It is 1938, and Layla Beck has been cast adrift into the world by her father when he cuts off her allowance to punish her for refusing to marry the person her father picked for her. He has arranged for her to work with the Federal Writer’s project and earn her living.
Layla gets sent to Macedonia, West Virginia, far removed from the life she is used to. Macedonia is a quiet little town, and she has the job of writing the history of Macedonia.
Willa Romeyn lives in Macedonia, with her sister Bird, aunt Jottie and father Felix. She also has two rather eccentric aunts who ‘almost’ live with them, although they both have husbands and homes of their own. There is nothing Willa likes more than ‘finding out’. She loves finding out stuff, secrets..
Layla finds herself lodging with the Romeyns and before she knows it, drawn to the whole family. Layla herself is an object of curiosity for the Romeyn, and indeed the whole town, and definitely so, for curious Willa.
As Layla delves into the history of Macedonia, she finds out more than just that, and like Willa, finds out that sometimes things are better left unknown, that every story has multiple facets to it. Just like the librarian tells her, history can be anything you want it to be. The truth, according to us, is what it ends up as.
A interesting book, in the style that it is written. Narrated from the points of view of twelve year old Willa, Layla and Jottie, it maintains momentum and interest throughout. Part of the story progresses through letters, a style that I have come to love. It gives stories that extra charm, when authors pull it off – it really worked in this case. I love the letter exchanges between Layla and her uncle in particular. I really liked the characters, each different and memorable. I particularly loved Willa’s uncle Emmett.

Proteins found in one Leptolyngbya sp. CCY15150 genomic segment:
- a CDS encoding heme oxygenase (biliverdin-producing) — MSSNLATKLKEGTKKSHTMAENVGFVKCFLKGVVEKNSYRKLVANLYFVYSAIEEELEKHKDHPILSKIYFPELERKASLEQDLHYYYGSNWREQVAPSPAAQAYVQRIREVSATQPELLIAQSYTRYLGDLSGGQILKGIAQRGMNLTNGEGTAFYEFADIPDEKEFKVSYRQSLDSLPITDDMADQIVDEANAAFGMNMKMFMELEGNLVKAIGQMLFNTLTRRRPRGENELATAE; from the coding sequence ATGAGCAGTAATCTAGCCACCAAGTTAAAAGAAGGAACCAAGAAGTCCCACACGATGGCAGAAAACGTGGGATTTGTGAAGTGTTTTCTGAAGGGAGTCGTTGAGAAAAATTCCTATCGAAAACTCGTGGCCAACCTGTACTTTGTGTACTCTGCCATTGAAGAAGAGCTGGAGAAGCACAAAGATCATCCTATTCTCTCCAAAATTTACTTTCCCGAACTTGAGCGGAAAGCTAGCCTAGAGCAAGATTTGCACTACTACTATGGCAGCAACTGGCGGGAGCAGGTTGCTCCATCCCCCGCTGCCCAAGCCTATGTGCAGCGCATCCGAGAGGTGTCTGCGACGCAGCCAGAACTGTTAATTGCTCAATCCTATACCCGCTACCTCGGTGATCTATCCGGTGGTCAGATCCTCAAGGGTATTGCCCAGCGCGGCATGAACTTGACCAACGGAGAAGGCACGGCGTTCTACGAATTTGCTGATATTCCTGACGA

I requested this book on Netgalley based on the fact that the author has co-authored ‘The Guernsey Literary and Potato Peel Pie Society, which I loved. While this wouldn’t be in the same league, it was a good read, and one that I would recommend, if you like this style of writing.
My Rating: 3.5/5.
Thank you Netgalley and the publishers for the review copy of this book.
About the Author
Annie grew up in Northern California, and graduated from the University of California at Berkeley, with a degree in Medieval History. Unable to find a job in the middle ages, she decided upon a career as an editor, eventually landing at Chronicle Books in San Francisco, where she was in charge of “all the books that nobody in their right mind would publish.” After earning an M.F.A. in Creative Writing at Mills College, Annie wrote (as Ann Fiery) a number of books for grown-ups about such diverse subjects as fortune-telling (she can read palms!), urban legends (there are no alligators in the sewer!), and opera (she knows what they’re singing about!). In 2003, Annie grew weary of grown-ups, and began to write for kids, which she found to be way more fun